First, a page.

• Pandemic guideline; expect 35-50% absenteeism
        • What if it’s more?
        • Cross-train to avoid potential loss of skills (single point of failure)
      • 9/11 suggests loss of people greater that 50%
        • Plans need sufficient Detail & Clarity for Anyone to Execute
  • 17. Top-Down BIA Approach
    • What can be Lost: Revenue
    • “ Recovery Revenue Objective”
      • The amount of Revenue that can be lost during the recovery phase at the alternate location.
        • While recovering the technology & business functions & no operations.
        • While operating in “abnormal” mode at alternate site(s).
        • Example: BP Oil is losing Share market value
  • 18. Top-Down BIA Approach
    • What can be Lost: Technology (software or hardware)
    • “ Recovery Technology Objective” problematic scenarios
      • Identify scenarios that can potentially cause disasters;
        • Logical vs. Physical Data Loss.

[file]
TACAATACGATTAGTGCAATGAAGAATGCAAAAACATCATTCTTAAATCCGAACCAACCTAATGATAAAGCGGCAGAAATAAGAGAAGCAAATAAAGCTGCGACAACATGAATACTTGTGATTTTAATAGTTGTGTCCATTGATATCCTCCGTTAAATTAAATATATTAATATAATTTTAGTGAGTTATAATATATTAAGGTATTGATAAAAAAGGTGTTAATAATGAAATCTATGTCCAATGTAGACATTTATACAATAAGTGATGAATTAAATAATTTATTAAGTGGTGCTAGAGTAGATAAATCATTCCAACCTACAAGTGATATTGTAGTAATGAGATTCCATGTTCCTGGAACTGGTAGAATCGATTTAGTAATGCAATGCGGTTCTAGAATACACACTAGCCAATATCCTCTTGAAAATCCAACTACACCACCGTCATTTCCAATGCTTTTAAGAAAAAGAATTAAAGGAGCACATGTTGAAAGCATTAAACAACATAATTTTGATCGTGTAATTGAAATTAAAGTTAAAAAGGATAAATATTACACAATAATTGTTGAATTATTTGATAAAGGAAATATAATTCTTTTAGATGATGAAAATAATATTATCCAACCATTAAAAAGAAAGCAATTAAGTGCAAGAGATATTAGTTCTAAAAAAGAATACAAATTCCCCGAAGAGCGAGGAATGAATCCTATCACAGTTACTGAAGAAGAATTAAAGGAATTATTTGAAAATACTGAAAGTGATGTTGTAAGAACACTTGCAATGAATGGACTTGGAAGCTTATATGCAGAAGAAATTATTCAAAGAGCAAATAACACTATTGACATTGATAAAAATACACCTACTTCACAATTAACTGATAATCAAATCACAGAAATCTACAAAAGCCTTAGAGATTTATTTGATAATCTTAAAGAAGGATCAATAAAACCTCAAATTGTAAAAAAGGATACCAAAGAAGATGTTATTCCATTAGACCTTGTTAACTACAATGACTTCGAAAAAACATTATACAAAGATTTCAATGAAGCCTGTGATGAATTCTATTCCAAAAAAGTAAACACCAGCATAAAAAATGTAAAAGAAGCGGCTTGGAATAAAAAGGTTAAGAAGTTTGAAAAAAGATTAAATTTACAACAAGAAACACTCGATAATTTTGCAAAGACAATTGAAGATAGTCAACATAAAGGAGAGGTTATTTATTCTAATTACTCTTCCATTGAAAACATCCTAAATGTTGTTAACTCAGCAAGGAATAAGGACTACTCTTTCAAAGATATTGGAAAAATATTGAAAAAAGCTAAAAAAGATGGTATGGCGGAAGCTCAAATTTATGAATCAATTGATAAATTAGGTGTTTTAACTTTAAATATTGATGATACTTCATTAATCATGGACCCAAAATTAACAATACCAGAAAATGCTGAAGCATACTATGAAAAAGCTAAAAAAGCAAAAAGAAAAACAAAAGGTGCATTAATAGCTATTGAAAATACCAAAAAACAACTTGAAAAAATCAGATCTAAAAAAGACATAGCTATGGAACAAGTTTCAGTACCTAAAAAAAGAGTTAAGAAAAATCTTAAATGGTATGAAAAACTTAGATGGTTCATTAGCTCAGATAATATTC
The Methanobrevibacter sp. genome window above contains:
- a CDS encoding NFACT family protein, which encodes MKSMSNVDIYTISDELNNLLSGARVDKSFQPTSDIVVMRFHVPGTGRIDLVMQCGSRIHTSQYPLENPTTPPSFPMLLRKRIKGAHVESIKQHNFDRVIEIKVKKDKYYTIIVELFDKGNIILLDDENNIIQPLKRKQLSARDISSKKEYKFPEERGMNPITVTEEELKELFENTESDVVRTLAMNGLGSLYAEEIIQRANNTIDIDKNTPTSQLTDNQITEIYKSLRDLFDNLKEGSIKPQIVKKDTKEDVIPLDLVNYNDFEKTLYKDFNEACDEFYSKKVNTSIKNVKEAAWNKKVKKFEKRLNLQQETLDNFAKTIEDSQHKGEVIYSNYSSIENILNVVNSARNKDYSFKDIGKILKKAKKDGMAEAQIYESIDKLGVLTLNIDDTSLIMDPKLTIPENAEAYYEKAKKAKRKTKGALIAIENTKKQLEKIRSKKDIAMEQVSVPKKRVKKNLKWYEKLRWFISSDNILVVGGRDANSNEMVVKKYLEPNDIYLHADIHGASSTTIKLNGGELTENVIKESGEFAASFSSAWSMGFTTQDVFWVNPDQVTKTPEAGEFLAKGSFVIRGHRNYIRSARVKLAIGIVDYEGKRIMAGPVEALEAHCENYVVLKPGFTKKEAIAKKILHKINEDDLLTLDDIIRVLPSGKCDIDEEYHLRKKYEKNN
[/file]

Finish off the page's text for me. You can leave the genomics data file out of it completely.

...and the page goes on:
• Y2K.
        • Unsupported Hardware or Software.
        • Missing source code.
        • Systems erroneously treated as “do-not-recover” (DNR).
        • Security Attack. A breach can easily & quickly propagate.
      • Risk Analysis specifically on these scenarios.
      • Action plan for each.
  • 19. Top-Down BIA Approach
    • What can be Lost: External Supplier
    • Suppliers may not have access
    • Suppliers may run out of supply
    • May need multiple suppliers
      • Risk Analysis specifically on these scenarios.
      • Action plan for each.